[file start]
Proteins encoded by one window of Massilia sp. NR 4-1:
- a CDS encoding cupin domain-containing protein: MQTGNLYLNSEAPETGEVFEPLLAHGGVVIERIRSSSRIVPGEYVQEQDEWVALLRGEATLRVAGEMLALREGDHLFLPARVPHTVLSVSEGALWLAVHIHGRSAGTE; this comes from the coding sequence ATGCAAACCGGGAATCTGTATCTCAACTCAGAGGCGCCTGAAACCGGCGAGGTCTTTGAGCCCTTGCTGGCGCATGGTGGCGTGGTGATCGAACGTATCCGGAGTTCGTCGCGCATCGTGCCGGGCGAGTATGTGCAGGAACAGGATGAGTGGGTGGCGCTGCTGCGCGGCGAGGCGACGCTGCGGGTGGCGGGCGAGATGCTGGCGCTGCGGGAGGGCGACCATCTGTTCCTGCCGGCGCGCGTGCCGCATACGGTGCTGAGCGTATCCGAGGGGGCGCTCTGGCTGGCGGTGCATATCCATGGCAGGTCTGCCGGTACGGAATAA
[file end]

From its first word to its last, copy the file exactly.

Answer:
Proteins encoded by one window of Massilia sp. NR 4-1:
- a CDS encoding cupin domain-containing protein: MQTGNLYLNSEAPETGEVFEPLLAHGGVVIERIRSSSRIVPGEYVQEQDEWVALLRGEATLRVAGEMLALREGDHLFLPARVPHTVLSVSEGALWLAVHIHGRSAGTE; this comes from the coding sequence ATGCAAACCGGGAATCTGTATCTCAACTCAGAGGCGCCTGAAACCGGCGAGGTCTTTGAGCCCTTGCTGGCGCATGGTGGCGTGGTGATCGAACGTATCCGGAGTTCGTCGCGCATCGTGCCGGGCGAGTATGTGCAGGAACAGGATGAGTGGGTGGCGCTGCTGCGCGGCGAGGCGACGCTGCGGGTGGCGGGCGAGATGCTGGCGCTGCGGGAGGGCGACCATCTGTTCCTGCCGGCGCGCGTGCCGCATACGGTGCTGAGCGTATCCGAGGGGGCGCTCTGGCTGGCGGTGCATATCCATGGCAGGTCTGCCGGTACGGAATAA